Digital technology has transformed education, leisure, entertainment and business practices, and now it is set to drive a new era of smart construction and digital design in the interiors sector. Andy Pearson takes a look at some hot topics.
“The interiors industry is waking up to digitisation. Across the sector things that were done in an analogue way are now moving into digital,” said Joe Cilia, FIS technical manager. In fact, digitisation is such a hot interiors topic that FIS has just formed a special interest group to consider opportunities that digitisation will provide and its impact on the sector.
The digital revolution in the interiors sector and in the whole of construction is being led by Building Information Modelling, or BIM as it is more commonly known. BIM is a collaborative way of working, underpinned by digital technologies that have the potential to unlock more efficient methods of designing, building and maintaining an asset. In the digital BIM environment, product and asset data are embedded into a 3D computer model. The model is then used to manage information throughout a project lifecycle – from earliest concept through to the building’s operation.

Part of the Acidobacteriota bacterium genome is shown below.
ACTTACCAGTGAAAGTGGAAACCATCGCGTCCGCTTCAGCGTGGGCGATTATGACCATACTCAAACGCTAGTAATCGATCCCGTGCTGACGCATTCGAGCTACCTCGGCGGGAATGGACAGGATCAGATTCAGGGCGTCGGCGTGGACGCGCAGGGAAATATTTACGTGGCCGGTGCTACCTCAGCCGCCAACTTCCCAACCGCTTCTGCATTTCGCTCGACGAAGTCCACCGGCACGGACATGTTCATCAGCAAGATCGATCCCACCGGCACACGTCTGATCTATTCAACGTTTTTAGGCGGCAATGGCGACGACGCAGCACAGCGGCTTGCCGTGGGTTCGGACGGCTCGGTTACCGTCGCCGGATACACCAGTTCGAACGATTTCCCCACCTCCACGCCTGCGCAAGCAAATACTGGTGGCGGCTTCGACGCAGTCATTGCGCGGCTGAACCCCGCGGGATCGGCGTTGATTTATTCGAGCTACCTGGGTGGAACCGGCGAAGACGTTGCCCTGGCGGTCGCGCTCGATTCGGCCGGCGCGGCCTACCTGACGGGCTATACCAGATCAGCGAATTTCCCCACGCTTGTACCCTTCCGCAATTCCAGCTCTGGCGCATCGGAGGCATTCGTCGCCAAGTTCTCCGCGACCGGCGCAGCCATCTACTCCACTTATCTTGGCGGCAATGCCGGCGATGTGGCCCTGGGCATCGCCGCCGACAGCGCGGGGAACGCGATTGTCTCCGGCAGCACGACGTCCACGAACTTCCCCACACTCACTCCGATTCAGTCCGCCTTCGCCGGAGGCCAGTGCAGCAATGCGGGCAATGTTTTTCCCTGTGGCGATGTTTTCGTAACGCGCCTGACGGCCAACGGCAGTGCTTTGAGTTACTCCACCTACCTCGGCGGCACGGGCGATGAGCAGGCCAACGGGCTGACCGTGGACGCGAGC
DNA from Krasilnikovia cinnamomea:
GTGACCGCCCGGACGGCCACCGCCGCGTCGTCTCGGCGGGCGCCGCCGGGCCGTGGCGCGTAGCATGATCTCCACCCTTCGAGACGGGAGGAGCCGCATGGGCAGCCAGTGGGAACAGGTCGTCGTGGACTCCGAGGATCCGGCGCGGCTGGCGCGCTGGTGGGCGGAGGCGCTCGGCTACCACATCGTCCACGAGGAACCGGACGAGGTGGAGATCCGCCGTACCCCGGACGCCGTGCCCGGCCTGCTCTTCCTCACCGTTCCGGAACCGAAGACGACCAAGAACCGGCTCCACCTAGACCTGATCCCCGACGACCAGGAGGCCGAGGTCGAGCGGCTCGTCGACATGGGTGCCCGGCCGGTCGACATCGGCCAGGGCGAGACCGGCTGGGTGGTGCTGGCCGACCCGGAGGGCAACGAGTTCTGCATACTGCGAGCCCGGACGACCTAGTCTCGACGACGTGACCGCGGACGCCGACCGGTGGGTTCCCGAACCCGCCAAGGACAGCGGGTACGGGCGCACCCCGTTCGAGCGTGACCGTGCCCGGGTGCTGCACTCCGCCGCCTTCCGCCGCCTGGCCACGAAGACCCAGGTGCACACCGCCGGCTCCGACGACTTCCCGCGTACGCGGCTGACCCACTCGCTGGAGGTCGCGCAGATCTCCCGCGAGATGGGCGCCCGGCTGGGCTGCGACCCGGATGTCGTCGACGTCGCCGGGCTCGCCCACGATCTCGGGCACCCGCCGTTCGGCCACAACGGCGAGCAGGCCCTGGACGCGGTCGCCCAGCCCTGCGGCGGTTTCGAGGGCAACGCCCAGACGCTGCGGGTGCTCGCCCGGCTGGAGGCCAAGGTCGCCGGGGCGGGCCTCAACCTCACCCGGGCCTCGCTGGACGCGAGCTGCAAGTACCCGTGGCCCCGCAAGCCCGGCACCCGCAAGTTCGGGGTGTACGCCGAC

UK government has described BIM as “game-changing” for the construction sector. It has a mandate that all government building projects will be created in a BIM environment from 2016 onwards. In advance of the directive, forward-thinking major architectural, engineering and contracting companies are starting to embrace collaborative working in a BIM environment. “In the past, BIM was pushed by architects, tier 1 contractors and developers; what we are now starting to see is a pull from clients, including county councils, who are looking for project outputs like maintenance schedules for their newly built assets,” explained Mr Cilia.